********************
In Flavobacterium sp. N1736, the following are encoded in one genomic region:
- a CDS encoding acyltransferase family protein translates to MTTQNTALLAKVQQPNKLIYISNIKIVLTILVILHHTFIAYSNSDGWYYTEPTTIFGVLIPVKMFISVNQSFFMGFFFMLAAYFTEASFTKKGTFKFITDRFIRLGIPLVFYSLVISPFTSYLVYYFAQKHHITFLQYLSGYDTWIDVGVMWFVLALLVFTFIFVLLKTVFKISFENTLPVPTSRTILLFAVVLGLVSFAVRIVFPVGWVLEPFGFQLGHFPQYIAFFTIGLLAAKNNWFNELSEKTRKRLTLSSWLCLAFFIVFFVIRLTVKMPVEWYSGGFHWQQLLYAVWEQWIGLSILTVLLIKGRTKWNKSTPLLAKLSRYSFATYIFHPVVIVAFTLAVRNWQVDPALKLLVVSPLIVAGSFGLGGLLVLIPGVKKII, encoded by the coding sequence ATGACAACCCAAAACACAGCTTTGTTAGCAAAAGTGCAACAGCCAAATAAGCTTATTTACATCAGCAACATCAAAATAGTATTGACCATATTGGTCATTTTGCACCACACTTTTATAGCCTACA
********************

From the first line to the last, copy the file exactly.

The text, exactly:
In Flavobacterium sp. N1736, the following are encoded in one genomic region:
- a CDS encoding acyltransferase family protein translates to MTTQNTALLAKVQQPNKLIYISNIKIVLTILVILHHTFIAYSNSDGWYYTEPTTIFGVLIPVKMFISVNQSFFMGFFFMLAAYFTEASFTKKGTFKFITDRFIRLGIPLVFYSLVISPFTSYLVYYFAQKHHITFLQYLSGYDTWIDVGVMWFVLALLVFTFIFVLLKTVFKISFENTLPVPTSRTILLFAVVLGLVSFAVRIVFPVGWVLEPFGFQLGHFPQYIAFFTIGLLAAKNNWFNELSEKTRKRLTLSSWLCLAFFIVFFVIRLTVKMPVEWYSGGFHWQQLLYAVWEQWIGLSILTVLLIKGRTKWNKSTPLLAKLSRYSFATYIFHPVVIVAFTLAVRNWQVDPALKLLVVSPLIVAGSFGLGGLLVLIPGVKKII, encoded by the coding sequence ATGACAACCCAAAACACAGCTTTGTTAGCAAAAGTGCAACAGCCAAATAAGCTTATTTACATCAGCAACATCAAAATAGTATTGACCATATTGGTCATTTTGCACCACACTTTTATAGCCTACA